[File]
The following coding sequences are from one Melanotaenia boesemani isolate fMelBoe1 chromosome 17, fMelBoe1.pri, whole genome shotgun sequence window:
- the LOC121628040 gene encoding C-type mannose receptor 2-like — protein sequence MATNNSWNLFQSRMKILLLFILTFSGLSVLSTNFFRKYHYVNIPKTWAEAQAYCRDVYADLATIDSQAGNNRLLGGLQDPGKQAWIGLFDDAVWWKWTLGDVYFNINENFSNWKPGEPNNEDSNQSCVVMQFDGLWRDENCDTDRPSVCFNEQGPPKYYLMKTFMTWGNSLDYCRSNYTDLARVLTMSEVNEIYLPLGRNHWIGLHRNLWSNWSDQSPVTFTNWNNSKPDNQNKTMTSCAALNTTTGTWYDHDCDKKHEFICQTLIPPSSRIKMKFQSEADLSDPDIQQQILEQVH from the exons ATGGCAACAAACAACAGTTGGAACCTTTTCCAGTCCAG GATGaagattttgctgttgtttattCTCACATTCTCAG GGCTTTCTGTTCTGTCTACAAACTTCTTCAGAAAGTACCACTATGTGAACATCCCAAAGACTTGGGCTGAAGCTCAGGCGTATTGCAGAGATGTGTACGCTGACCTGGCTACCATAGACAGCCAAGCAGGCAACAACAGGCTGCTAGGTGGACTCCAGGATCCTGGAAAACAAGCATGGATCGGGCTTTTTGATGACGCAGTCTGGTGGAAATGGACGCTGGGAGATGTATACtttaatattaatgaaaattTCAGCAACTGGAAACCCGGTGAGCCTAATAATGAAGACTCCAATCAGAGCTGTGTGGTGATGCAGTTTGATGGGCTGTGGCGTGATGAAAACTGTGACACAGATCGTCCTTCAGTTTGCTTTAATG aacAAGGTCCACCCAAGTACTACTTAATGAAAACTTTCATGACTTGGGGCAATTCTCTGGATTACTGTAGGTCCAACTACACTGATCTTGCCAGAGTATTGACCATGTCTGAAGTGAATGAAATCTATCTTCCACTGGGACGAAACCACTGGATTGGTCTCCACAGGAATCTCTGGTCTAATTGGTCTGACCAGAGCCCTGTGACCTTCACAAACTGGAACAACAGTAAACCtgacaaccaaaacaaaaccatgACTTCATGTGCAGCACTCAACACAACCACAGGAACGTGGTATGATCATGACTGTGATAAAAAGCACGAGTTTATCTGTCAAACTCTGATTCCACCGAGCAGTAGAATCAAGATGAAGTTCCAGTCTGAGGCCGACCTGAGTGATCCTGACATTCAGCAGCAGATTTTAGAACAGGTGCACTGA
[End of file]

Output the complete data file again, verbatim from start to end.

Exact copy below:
The following coding sequences are from one Melanotaenia boesemani isolate fMelBoe1 chromosome 17, fMelBoe1.pri, whole genome shotgun sequence window:
- the LOC121628040 gene encoding C-type mannose receptor 2-like — protein sequence MATNNSWNLFQSRMKILLLFILTFSGLSVLSTNFFRKYHYVNIPKTWAEAQAYCRDVYADLATIDSQAGNNRLLGGLQDPGKQAWIGLFDDAVWWKWTLGDVYFNINENFSNWKPGEPNNEDSNQSCVVMQFDGLWRDENCDTDRPSVCFNEQGPPKYYLMKTFMTWGNSLDYCRSNYTDLARVLTMSEVNEIYLPLGRNHWIGLHRNLWSNWSDQSPVTFTNWNNSKPDNQNKTMTSCAALNTTTGTWYDHDCDKKHEFICQTLIPPSSRIKMKFQSEADLSDPDIQQQILEQVH from the exons ATGGCAACAAACAACAGTTGGAACCTTTTCCAGTCCAG GATGaagattttgctgttgtttattCTCACATTCTCAG GGCTTTCTGTTCTGTCTACAAACTTCTTCAGAAAGTACCACTATGTGAACATCCCAAAGACTTGGGCTGAAGCTCAGGCGTATTGCAGAGATGTGTACGCTGACCTGGCTACCATAGACAGCCAAGCAGGCAACAACAGGCTGCTAGGTGGACTCCAGGATCCTGGAAAACAAGCATGGATCGGGCTTTTTGATGACGCAGTCTGGTGGAAATGGACGCTGGGAGATGTATACtttaatattaatgaaaattTCAGCAACTGGAAACCCGGTGAGCCTAATAATGAAGACTCCAATCAGAGCTGTGTGGTGATGCAGTTTGATGGGCTGTGGCGTGATGAAAACTGTGACACAGATCGTCCTTCAGTTTGCTTTAATG aacAAGGTCCACCCAAGTACTACTTAATGAAAACTTTCATGACTTGGGGCAATTCTCTGGATTACTGTAGGTCCAACTACACTGATCTTGCCAGAGTATTGACCATGTCTGAAGTGAATGAAATCTATCTTCCACTGGGACGAAACCACTGGATTGGTCTCCACAGGAATCTCTGGTCTAATTGGTCTGACCAGAGCCCTGTGACCTTCACAAACTGGAACAACAGTAAACCtgacaaccaaaacaaaaccatgACTTCATGTGCAGCACTCAACACAACCACAGGAACGTGGTATGATCATGACTGTGATAAAAAGCACGAGTTTATCTGTCAAACTCTGATTCCACCGAGCAGTAGAATCAAGATGAAGTTCCAGTCTGAGGCCGACCTGAGTGATCCTGACATTCAGCAGCAGATTTTAGAACAGGTGCACTGA